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Solskjaer can show vs. Sevilla how much Man United have changed

Published on: 15 August 2020

COLOGNE, Germany -- An hour or so after Manchester United had been dumped out of the Champions League by Sevilla in March 2018, Jose Mourinho sat in the news conference theatre at Old Trafford and was asked what at the club needed to change. "Everything," was Mourinho's curt response and, two-and-a-half years later, it has.

As United prepare to face Sevilla again, this time in the semifinals of the Europa League in Cologne on Sunday, Mourinho is long gone. His replacement, Ole Gunnar Solskjaer, has centred his work on changing a culture that turned toxic in the final months of Mourinho's reign. Gradually, results have improved and after a positive end to the season, there is a sense of optimism around United, something that seemed a long way off the last time they met the Spanish side.

Senior figures at the club remember those two games -- a 0-0 draw in Seville and a 2-1 defeat at Old Trafford -- as the beginning of the end for Mourinho and the start of a path that led to Solskjaer.

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When the draw was made for the round of 16 of the Champions League in December 2017, it was seen as a favourable one for United. They avoided Real Madrid, Bayern Munich and Juventus to be paired with Sevilla, who had qualified from the group stage despite shipping 12 goals in six games. The controversy, though, began before a ball had even been kicked.

Paul Pogba, substituted in his previous two starts during defeats to Tottenham and Newcastle, was dropped for the first leg in Spain, with news leaking out of the team hotel long before the official team sheet had been handed to UEFA. On the pitch, United mustered just one shot on target and only escaped with a draw thanks to a stunning save from David De Gea.

Ole Gunnar Solskjaer has changed the mood around Man United since the club moved on from the Jose Mourinho era. UEFA - Handout/UEFA via Getty Images

Clearly irked in his postmatch news conference, Mourinho refused to answer the string of questions about Pogba, instead saying to the assembled media: "If I was one of you, I would ask if the Manchester United manager agrees that Scott McTominay [Pogba's replacement in the team] had a fantastic performance." He also had a subtle dig at United's medical staff, saying Ander Herrera "was not fully fit" after the Spaniard had limped off inside 20 minutes.

It was just the prelude. On a disastrous night at Old Trafford three weeks later, Wissam Ben Yedder came off the bench to score two late goals and send Sevilla through. Mourinho, however, was in no mood to take the blame, saying afterwards: "I sit in this chair twice in the Champions League and knock Man United out with Porto and Real Madrid, so it is not something new for the club."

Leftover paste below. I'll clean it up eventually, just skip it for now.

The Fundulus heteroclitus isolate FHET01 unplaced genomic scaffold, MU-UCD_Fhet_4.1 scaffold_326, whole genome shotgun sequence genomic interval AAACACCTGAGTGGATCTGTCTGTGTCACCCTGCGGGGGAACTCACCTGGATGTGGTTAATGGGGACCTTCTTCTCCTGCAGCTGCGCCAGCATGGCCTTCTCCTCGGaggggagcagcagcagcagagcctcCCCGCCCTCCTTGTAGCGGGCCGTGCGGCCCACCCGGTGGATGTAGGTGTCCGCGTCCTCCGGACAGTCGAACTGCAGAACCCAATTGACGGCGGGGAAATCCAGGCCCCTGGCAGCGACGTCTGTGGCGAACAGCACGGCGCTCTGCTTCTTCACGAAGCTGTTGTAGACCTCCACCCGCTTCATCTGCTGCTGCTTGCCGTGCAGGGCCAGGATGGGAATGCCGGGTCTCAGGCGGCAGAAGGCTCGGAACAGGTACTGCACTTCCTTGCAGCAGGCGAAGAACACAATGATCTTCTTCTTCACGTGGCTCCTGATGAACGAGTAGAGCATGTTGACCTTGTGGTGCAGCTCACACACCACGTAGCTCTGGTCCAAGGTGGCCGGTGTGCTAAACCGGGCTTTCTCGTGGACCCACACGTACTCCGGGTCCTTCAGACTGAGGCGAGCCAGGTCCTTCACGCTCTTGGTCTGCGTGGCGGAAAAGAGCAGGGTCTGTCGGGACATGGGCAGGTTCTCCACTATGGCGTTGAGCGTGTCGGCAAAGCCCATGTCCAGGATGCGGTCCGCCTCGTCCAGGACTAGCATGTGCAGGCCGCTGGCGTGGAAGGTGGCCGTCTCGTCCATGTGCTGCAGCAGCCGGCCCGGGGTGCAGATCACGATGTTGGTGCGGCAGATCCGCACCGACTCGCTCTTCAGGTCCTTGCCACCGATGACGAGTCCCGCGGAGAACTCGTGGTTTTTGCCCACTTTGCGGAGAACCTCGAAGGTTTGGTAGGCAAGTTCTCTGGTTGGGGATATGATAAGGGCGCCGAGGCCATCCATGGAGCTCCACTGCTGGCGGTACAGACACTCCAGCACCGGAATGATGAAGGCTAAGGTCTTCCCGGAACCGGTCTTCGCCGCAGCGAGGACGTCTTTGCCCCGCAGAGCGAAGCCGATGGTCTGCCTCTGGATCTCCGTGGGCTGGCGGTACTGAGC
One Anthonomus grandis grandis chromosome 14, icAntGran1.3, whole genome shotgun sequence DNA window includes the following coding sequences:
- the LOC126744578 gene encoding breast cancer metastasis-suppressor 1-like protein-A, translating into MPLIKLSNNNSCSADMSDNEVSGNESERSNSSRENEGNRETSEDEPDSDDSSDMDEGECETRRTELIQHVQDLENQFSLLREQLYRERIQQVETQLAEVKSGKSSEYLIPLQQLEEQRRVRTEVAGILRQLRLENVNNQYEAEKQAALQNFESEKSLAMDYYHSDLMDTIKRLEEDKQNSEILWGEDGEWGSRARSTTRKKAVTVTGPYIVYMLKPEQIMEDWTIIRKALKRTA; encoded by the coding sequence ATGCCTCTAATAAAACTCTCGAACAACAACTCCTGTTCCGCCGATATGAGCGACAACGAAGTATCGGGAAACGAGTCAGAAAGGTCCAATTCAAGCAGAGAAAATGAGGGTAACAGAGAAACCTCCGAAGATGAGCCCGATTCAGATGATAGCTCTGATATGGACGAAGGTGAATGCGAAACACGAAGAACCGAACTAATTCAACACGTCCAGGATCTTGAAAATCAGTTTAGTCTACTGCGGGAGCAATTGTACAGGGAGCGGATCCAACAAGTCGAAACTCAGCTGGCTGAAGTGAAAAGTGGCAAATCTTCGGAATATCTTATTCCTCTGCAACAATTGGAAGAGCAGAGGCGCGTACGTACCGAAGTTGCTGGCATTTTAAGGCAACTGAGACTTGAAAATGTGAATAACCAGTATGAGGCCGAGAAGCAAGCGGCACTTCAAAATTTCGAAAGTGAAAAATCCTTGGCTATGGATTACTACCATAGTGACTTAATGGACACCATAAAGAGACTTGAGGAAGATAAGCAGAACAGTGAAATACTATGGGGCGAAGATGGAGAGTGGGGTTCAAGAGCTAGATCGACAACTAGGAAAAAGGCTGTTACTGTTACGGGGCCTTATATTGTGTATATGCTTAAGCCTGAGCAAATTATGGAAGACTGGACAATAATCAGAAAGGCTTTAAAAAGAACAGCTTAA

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Three says later in the Jimmy Murphy Building at Carrington, the fireworks continued. A news conference that should have been about the FA Cup tie with Brighton was dominated by a 12-minute rant from Mourinho about "football heritage." It included a run down of United's failures in Europe since Sir Alex Ferguson led them to the Champions League final in 2011, and a shot at predecessor Louis van Gaal for the squad the Dutchman left behind.

"In seven years with four different managers, once not qualified for Europe, twice out in the group phase and the best was a quarterfinal -- this is football heritage," barked Mourinho. "Do you know how many of United's players that left the club last season? See where they play. Where they play, how they play, if they play. That's football heritage."

Nine months later, in December 2018, Mourinho was sacked, with sources telling ESPN the decision was based on a combination of poor results and the string of controversial public barbs. Ed Woodward, in particular, had grown tired of his negative comments and told Mourinho he was "sick" of the theatre around his news conference.

Mourinho's tenure at United quickly became toxic, with things coming to a head when they lost to Sevilla, their opponents on Sunday, and were eliminated from the Champions League in 2018. Alex Livesey - UEFA/UEFA via Getty Images

Fast forward 20 months, and the atmosphere around the club is much more serene. Solskjaer's "cultural reboot" has seen Mourinho signings Romelu Lukaku and Alexis Sanchez axed, as well as the departures of older pros including Ashley Young, Marouane Fellaini, Antonio Valencia and Matteo Darmian. In their place, the Norwegian has signed predominantly young, British players while also promoting from within the academy.

Sources have told ESPN that Solskjaer values the atmosphere in the dressing room above anything else and is behind United's stance of not wanting to upset the wage structure to sign Jadon Sancho at any cost. It is a change of tact from Sanchez's arrival in January 2018 on a mammoth deal that caused problems among his new teammates.

Sanchez is one of six players who started the Champions League last-16 second leg yet is no longer at the club. Of the team that started that night, only De Gea and Marcus Rashford are likely to play in the Europa League semifinal against Sevilla in Cologne this Sunday.

After the Champions League exit to Sevilla in 2018, Mourinho blasted his squad saying, "there are many [Sevilla] players who would play in my team."

Win or lose on Sunday night, there will be none of that from Solskjaer in front of the television cameras. Everything has changed.

Source: espn.co.uk

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